- There must not be a formal appointment
- There is no need to raise compatibility issues for the role
- Must lack a full-blown salary, even if it may have a right to representation expenses, vehicle availability as well as the care provided for bureau members
However, despite the possibility for some privileges in consideration of its position being optionally awarded, the Leader of the Opposition is not entitled to a specific salary aside from the one they may have by reason of holding a public office on their own—such as that of deputy or senator. In addition, the officeholder usually receives much more attention from the media in parliamentary sessions and activities, such as in the yearly-held State of the Nation Debate.
Even with the absence of a law defining the role of the Opposition Leader, it is customary to conduct update meetings between the Prime Minister and the chairman of the largest party not within the government. However, such meetings are carried out mostly according to the Prime Minister's decision. Established precedent has also led for the Leader of the Opposition usually sitting directly across from the Prime Minister in the Congress seating plan. It is not required for a Leader of the Opposition to held the post of deputy in Congress—Antonio Hernández Mancha held the office without having a seat in Congress, though he was a senator.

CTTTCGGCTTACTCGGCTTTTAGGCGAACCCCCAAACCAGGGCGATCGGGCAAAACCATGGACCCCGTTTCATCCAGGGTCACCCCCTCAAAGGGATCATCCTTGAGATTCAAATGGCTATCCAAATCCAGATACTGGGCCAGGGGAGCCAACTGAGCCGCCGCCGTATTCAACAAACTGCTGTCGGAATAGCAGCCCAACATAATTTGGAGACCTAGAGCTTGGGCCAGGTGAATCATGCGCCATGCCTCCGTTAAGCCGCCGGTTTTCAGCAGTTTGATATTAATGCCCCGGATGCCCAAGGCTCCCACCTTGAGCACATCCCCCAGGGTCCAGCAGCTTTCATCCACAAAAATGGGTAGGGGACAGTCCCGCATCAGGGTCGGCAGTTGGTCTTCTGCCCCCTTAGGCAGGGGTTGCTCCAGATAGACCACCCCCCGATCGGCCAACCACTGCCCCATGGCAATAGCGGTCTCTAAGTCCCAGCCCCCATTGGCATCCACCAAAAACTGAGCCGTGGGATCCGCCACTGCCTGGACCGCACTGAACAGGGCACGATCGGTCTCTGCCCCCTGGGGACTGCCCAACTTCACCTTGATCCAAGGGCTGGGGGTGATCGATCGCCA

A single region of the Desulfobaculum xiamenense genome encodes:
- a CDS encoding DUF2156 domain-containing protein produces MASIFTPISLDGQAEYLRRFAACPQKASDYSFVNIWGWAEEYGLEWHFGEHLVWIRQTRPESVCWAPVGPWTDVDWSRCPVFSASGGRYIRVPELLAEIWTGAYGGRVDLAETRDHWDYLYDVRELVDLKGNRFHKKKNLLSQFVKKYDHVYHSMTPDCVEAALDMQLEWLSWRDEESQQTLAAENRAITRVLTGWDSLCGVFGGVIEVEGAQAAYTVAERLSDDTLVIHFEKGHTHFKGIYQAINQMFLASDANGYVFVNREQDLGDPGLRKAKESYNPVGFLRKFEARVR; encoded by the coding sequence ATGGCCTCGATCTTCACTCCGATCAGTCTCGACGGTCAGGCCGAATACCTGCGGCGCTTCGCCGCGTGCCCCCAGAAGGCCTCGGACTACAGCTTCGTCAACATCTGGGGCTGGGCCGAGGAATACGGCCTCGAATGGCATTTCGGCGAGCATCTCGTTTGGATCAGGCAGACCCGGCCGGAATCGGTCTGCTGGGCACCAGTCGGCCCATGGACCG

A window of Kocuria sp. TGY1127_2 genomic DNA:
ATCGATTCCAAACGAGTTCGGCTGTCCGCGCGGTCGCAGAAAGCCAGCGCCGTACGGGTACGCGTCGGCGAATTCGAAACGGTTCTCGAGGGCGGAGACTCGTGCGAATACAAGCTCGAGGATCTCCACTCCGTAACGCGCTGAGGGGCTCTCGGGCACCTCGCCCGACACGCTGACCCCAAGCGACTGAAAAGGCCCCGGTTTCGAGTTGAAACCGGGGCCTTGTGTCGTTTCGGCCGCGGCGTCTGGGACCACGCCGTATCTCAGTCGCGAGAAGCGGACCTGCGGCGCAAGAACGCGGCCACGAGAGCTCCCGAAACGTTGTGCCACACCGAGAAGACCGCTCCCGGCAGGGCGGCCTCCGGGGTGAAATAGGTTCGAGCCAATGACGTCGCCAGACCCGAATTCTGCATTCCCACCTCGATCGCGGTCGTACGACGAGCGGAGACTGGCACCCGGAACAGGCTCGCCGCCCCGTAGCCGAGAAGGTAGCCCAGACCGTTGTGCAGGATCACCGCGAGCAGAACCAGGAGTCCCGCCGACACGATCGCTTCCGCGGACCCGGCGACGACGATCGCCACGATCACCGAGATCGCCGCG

The first recognized Leader of the Opposition was Felipe González, who led the Spanish Socialist Workers' Party from 1974 and 1997, the main opposition party in Spain during the country's transition to democracy until 1982. Before 1983, the role was only an informal title not mentioned in legislation and without any practical consequences.
On 1986, Manuel Fraga resigned as People's Alliance chairman and was replaced in the interim by Miguel Herrero de Miñón. While Herrero de Miñón served as interim AP leader until a party congress was held in February 1987, he was acknowledged as Opposition Leader on his own right, the only such case for an interim party leader ever since.